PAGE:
CPL Perlee McKinley Kaufman, Jr.
8th Infantry Division, 13th Regiment, L Company
KIA 22 December, 1944
-- David L. Kaufman --
My father, Perlee Kaufman, AKA Lee or Junior, was born on August 28, 1919 in Massillon, Ohio to Mary Ann (Cocklin) and Perlee Kaufman Sr.
He was one of eight children; Thora Rhea (Youngman) 1916-1949, Maxine Isabel (Anania) 1917, Robert Warren 1920-1924, Mary Louise (Wilhelm)
1922-2001, Betty Jean (Krisher) 1923, Donald Leory 1925-1997 and Lois Marie (Stephan) 1926.
In 1938, Jr, as he was known while attending Massillon Washington High School, began boxing as a "Simon Pure"; at the local Boys Club. While
being managed by his father-in-law Dave "Kid Gloves" Lake, he compiled a very good record and was regarded as a hard puncher who always kept
the pressure on his opponent.
My mom, Letha Mae (Lake) and dad were married March 8, 1942. He was inducted into the Army April 22, 1942 where he became a physical instructor
and middle weight boxing champion at Fort Bragg. Lee, the name he now preferred, had over 33 wins without a defeat for Btry F, 10th BN. 4th F.A.
Tng. REGT. and appeared in the October 1942 as well as the November 1943 issue of The Ring Magazine.
I was born January 8, 1944 and according to my mother he was proud to have a son but disappointed at my timing because he had to give up the
opportunity to work in Joe Louis'corner.
Because my mother was only 20 years old and was so devastated when my dad was killed, she didn't investigate anything about his death. Besides
all information was either Top Secret or Confidential and could not be accessed. While growing up, it's not that I wasn't interested in knowing
about my dad, it's just that I accepted what my mom told me. He was killed in the "Battle of the Bulge."
Years came and went and soon 1994 was upon us: the 50 th anniversary of the Battle of the Bulge. I, as well as many, many other war orphans, was
drawn to find out more about our father. I attended a meeting for survivors of the Battle of the Bulge and wrote to their newsletter asking about
my dad. Ann Mix answered my letter and thus I discovered AWON. Next I visited the Military Museum in Massillon, Ohio, where Richard Byers had a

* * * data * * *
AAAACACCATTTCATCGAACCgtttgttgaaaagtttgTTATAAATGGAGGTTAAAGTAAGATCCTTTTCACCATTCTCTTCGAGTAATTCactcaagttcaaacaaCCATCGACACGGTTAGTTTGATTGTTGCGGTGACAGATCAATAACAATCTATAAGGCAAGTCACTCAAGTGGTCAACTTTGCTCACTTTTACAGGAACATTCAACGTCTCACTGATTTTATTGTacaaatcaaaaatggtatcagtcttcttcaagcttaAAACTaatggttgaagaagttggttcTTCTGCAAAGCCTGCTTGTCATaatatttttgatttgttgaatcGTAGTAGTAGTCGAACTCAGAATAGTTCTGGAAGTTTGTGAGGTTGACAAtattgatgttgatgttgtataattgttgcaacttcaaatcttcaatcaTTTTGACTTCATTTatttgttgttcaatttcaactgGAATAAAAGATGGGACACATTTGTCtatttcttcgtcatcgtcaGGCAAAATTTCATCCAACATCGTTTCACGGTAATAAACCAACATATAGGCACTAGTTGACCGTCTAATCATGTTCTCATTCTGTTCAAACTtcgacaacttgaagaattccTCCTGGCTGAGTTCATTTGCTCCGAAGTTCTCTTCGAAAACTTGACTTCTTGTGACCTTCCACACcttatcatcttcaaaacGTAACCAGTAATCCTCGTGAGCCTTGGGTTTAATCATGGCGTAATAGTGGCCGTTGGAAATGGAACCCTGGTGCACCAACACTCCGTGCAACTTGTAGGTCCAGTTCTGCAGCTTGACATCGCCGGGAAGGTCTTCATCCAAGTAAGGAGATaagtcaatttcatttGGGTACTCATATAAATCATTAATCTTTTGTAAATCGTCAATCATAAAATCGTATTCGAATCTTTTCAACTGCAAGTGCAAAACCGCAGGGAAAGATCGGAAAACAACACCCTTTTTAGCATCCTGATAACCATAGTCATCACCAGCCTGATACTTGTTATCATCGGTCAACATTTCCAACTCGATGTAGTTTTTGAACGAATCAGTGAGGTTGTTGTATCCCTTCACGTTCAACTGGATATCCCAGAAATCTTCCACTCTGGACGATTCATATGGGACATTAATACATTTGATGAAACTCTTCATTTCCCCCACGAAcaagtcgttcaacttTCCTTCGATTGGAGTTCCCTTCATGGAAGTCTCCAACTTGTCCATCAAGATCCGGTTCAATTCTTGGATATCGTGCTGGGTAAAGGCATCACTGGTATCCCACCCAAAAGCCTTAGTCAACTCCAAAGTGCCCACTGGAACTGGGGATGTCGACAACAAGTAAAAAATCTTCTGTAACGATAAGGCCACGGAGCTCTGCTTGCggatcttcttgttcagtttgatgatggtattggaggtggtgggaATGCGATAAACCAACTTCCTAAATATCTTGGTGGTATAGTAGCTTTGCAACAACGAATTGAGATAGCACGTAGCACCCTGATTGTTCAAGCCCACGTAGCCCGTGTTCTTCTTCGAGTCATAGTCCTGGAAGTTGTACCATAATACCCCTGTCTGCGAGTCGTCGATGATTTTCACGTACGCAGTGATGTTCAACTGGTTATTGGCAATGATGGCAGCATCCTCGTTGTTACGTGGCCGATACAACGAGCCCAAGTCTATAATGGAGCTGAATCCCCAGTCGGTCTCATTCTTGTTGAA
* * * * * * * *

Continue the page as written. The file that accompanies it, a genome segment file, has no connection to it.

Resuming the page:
display on the Bulge. More time, more letters and somehow COL Jack, O. Forgery (Ret) found me. Although I'm far from finished with my research,
I have found some information that was not correct and some that was quite disturbing. For one thing the 8th wasn't involved in the Bulge. However,
they were close. Mom assumed that he had died in the Bulge because of the time frame and location. I discovered, from letters and one phone
conversation from a man who had been with his outfit, where and probably how he died. This is what I found: 1) morning reports aren't always correct,
2) replacements were usually not known by their comrades, 3) men who were there can recall minute details, 4) my dad was killed in Bergstein, Germany
on or near Hill 400, 5) he was most likely killed by shrapnel, 6) he was buried Christmas Day.
In September of 2002 my wife, Jan, and I traveled to Margraten and then to Hill 400. While in Margraten we met a married couple who belong to the
Adopt-a-Grave Program. Joe, who is Belgian and Lily, who is Dutch are just two of the caring and compassionate people of those two countries who have
vowed to remember what was given for them.
Not only did I miss out on knowing my dad, but my daughter, Christine (Bennett) and son, Eric, who was born December 22, 1973, 29 years to the day
after his grandfather's death, did also.
My mother remarried in 1952. My step-dad, Bill Waller, who served in the Army Air Corps during WW II, was instrumental in my enlisting in the Air Force
in 1963. Bill died in 1995. I wish he and my dad could have met, but if they had, this probably never would have been written.
There is one thing I'd like to say to both of them and all the others who fought, served and sometimes died so that we might have what we sometimes
take for granted. Thanks.